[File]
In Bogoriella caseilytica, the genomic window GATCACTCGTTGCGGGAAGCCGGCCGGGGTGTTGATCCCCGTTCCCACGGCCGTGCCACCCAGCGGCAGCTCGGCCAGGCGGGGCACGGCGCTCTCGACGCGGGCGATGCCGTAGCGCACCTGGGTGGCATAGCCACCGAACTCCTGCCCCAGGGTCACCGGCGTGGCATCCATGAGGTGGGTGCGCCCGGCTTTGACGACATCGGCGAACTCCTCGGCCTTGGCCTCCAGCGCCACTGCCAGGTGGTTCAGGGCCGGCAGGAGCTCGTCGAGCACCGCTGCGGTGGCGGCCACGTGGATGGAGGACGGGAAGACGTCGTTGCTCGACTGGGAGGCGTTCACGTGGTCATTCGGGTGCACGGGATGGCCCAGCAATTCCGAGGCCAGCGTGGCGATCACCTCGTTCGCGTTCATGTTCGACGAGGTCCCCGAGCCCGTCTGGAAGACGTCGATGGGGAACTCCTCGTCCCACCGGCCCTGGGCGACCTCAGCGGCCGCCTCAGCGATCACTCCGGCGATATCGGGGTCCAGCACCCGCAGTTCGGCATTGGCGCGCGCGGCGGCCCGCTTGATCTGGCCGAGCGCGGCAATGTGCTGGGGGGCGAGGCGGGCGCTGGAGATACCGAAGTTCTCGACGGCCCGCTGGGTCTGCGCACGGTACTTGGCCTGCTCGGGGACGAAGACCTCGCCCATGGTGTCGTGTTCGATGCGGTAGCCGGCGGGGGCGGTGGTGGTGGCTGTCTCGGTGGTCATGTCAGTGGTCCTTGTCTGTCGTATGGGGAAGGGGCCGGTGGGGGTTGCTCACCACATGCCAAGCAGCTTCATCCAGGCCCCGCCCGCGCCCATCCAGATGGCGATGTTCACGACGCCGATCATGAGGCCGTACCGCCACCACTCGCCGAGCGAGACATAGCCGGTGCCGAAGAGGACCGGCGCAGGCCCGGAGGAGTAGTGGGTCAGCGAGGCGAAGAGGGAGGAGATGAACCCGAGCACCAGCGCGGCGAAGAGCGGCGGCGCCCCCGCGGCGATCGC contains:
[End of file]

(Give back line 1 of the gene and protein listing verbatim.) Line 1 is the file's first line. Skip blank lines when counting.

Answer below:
In Bogoriella caseilytica, the genomic window GATCACTCGTTGCGGGAAGCCGGCCGGGGTGTTGATCCCCGTTCCCACGGCCGTGCCACCCAGCGGCAGCTCGGCCAGGCGGGGCACGGCGCTCTCGACGCGGGCGATGCCGTAGCGCACCTGGGTGGCATAGCCACCGAACTCCTGCCCCAGGGTCACCGGCGTGGCATCCATGAGGTGGGTGCGCCCGGCTTTGACGACATCGGCGAACTCCTCGGCCTTGGCCTCCAGCGCCACTGCCAGGTGGTTCAGGGCCGGCAGGAGCTCGTCGAGCACCGCTGCGGTGGCGGCCACGTGGATGGAGGACGGGAAGACGTCGTTGCTCGACTGGGAGGCGTTCACGTGGTCATTCGGGTGCACGGGATGGCCCAGCAATTCCGAGGCCAGCGTGGCGATCACCTCGTTCGCGTTCATGTTCGACGAGGTCCCCGAGCCCGTCTGGAAGACGTCGATGGGGAACTCCTCGTCCCACCGGCCCTGGGCGACCTCAGCGGCCGCCTCAGCGATCACTCCGGCGATATCGGGGTCCAGCACCCGCAGTTCGGCATTGGCGCGCGCGGCGGCCCGCTTGATCTGGCCGAGCGCGGCAATGTGCTGGGGGGCGAGGCGGGCGCTGGAGATACCGAAGTTCTCGACGGCCCGCTGGGTCTGCGCACGGTACTTGGCCTGCTCGGGGACGAAGACCTCGCCCATGGTGTCGTGTTCGATGCGGTAGCCGGCGGGGGCGGTGGTGGTGGCTGTCTCGGTGGTCATGTCAGTGGTCCTTGTCTGTCGTATGGGGAAGGGGCCGGTGGGGGTTGCTCACCACATGCCAAGCAGCTTCATCCAGGCCCCGCCCGCGCCCATCCAGATGGCGATGTTCACGACGCCGATCATGAGGCCGTACCGCCACCACTCGCCGAGCGAGACATAGCCGGTGCCGAAGAGGACCGGCGCAGGCCCGGAGGAGTAGTGGGTCAGCGAGGCGAAGAGGGAGGAGATGAACCCGAGCACCAGCGCGGCGAAGAGCGGCGGCGCCCCCGCGGCGATCGC contains: